Photo: camerawork usa
Stats keepers had a rough go of it, and search engines overheated all week.
In the end, two teenagers posted a few new records to the books. One even clinched the title.
Canadian Leylah Fernandez and Emma Raducanu of Great Britain made history at the 2021 US Open. It was the very first time two unseeded players found their way to the final of a Grand Slam.
With her 6-4, 6-3 victory, Raducanu became the very first qualifier to win a major. She also happens to be the first qualifier to reach the semis and the first qualifier to reach the final. Raising the winner’s trophy was just icing on the cake, really.
It’s also about how she managed to do it. Including the qualies, she competed in ten matches in Queens without dropping a set. Speaking of those sets, she closed them out with an (unbelievable) average score of 6-2.
As for the other finalist, our very own Leylah Fernandez, she had an epic title run, slaying four WTA stars, including three members of the Top 5 and two Grand Slam titleholders.
Was Leylah running on empty after all the emotion and love she got from New Yorkers and fans around the world? Perhaps.
In London, fans got to know a player three months Leylah’s junior who showed strength of character and garnered just as much attention. Emma extended the streak she embarked upon in June and rose from No.366 to No.23 (yes, that’s 243 spots in the rankings).
Let’s not be chauvinistic and give her all the credit she deserves, since her race for the crown was absolutely perfect.
And let’s also give plenty of credit to the young Canadian who entertained and inspired us. Who would have ever thought that Bianca’s equally inspiring achievement would be repeated barely 24 months later by another Tennis Canada grad?
Today, Leylah is World No. 28 (up 45 places) and $1.25M richer (about $500K more than her total earnings in her young career).
We can’t wait to see what she does next.
I’d be remiss if I didn’t write a line about the 19-year-old’s astonishing maturity, specifically the time she took to acknowledge the significance of September 11 for the New Yorkers and Americans in the stands and at home—words that touched so many.
In legends, the phoenix is an immortal bird that rises anew from its ashes.
And just like the mythical creature, Félix has gone through several cycles of fading and reawakening in 2021.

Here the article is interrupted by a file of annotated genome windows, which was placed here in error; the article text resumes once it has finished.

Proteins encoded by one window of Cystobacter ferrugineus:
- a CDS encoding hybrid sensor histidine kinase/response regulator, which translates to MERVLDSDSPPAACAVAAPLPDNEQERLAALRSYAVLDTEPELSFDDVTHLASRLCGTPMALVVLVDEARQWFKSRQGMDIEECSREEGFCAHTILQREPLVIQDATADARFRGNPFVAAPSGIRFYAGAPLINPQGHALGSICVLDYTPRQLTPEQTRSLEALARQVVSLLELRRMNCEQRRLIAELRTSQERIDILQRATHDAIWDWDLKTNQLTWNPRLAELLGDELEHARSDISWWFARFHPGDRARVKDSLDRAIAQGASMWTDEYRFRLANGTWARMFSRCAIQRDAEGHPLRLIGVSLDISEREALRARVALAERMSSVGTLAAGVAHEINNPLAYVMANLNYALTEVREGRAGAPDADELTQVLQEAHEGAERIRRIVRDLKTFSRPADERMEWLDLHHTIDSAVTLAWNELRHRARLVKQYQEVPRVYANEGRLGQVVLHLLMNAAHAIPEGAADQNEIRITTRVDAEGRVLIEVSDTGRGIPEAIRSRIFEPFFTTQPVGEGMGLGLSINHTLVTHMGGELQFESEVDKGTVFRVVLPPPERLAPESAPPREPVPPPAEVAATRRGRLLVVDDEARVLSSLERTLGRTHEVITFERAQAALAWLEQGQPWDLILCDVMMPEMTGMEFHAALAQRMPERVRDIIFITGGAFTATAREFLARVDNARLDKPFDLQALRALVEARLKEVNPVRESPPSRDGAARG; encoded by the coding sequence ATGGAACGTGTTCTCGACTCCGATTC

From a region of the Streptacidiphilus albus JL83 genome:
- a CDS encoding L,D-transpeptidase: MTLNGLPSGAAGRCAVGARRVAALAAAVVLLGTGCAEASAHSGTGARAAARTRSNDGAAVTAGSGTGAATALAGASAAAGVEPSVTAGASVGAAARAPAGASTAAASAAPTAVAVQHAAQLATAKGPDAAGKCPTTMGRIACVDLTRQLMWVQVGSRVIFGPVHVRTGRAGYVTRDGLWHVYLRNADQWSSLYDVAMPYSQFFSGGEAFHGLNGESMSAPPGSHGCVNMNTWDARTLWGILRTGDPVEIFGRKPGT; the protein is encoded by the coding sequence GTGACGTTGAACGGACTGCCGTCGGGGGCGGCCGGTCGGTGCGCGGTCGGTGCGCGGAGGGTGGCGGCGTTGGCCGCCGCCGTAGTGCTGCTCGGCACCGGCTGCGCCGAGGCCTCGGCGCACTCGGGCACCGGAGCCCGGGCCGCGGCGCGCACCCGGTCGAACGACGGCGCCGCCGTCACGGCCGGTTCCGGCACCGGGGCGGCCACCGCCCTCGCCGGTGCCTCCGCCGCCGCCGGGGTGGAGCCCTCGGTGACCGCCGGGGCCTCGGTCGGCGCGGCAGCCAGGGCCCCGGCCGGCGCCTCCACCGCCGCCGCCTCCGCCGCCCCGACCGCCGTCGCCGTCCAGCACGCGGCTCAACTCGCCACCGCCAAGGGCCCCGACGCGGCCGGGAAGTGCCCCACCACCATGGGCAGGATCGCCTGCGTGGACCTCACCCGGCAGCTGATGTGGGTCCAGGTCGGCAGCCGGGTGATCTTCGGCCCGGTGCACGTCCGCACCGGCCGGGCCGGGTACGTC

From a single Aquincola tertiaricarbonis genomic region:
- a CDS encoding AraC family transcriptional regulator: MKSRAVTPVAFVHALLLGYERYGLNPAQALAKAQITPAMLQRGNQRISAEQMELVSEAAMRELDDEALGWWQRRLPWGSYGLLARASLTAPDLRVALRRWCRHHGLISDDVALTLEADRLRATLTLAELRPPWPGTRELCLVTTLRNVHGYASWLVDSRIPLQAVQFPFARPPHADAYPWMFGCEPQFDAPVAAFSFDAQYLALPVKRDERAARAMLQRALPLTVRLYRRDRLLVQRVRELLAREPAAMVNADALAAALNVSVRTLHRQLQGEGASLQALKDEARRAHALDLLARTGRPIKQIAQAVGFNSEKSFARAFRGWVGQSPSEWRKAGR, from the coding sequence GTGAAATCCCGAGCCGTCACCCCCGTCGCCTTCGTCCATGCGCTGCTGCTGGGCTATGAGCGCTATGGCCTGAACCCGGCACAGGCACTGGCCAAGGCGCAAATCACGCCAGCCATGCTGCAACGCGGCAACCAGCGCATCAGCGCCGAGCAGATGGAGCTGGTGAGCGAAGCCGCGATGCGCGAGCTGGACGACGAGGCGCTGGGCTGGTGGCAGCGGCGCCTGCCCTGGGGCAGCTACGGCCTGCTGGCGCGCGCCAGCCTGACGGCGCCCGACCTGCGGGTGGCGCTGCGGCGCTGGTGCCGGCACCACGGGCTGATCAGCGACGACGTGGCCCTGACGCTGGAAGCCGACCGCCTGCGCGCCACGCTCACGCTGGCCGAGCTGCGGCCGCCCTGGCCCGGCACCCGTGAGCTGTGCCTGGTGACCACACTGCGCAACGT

He flew high in the ATP sky, dipped and rose again, more brilliant than ever.
We all want to believe the lows are behind him this season and perhaps even next season, but that would be looking at tennis through rose-coloured glasses. Indeed, the Quebecer’s learning curve is likely still pretty steep.
All the same, he took all of us Canadians—tennis fans and beyond—on quite a flight these past two weeks!
With the $675K he pocketed in New York and the $1.19M he’s earned so far this year, he’s now accumulated over $5M in career earnings. More importantly, the new World No.11 is currently the highest ranked Canadian in the ATP, just ahead of No.12 Denis Shapovalov.
There’s no denying that Félix has had a great season, but there’s also no denying that there have been some ups and downs.
The title Phoenix Auger-Aliassime was actually inspired by Gilles Ayotte of Mont-Tremblant, who sent me an email to share his thoughts. I’d like to thank him for the catchy title, which could have also been Félix’s rollercoaster ride.
So, 0.666 / 0.400 / 0.769 / 0.250 / 0.800.
That’s an average of 0.635 in 2021 (33-19) and, more importantly, of 0.750 in Grand Slams (12-4).
And his 2021 season isn’t over yet. Will he hit another peak or start on a downward spiral?
I’ve often written about the importance of being patient. He’s still young, even though it seems like he’s been around the courts for years. For the record, he’s only 21.
And I’m not alone. On September 10, Alexandre Pratt highlighted some fun facts in La Presse newspaper to remind readers that the best players came into their own at 20 or 21. Novak Djokovic won his first Grand Slam title at 20. Roger Federer and Andy Roddick were 21. Some took a lot longer: Andy Murray at 25, Dominic Thiem at 27 and Stan Wawrinka at 28. Among the Next Gen, a lot of headliners are still working to secure a major crown, like No.4 Alexander Zverev and No.3 Stefanos Tsitsipas. As for No.2 Daniil Medvedev, he’s just won his first at 25.
And speaking of Medvedev, when he was the age Félix is today, 21 years and 1 month, he was World No. 60 and had never won an ATP title. Since then, he’s won 12.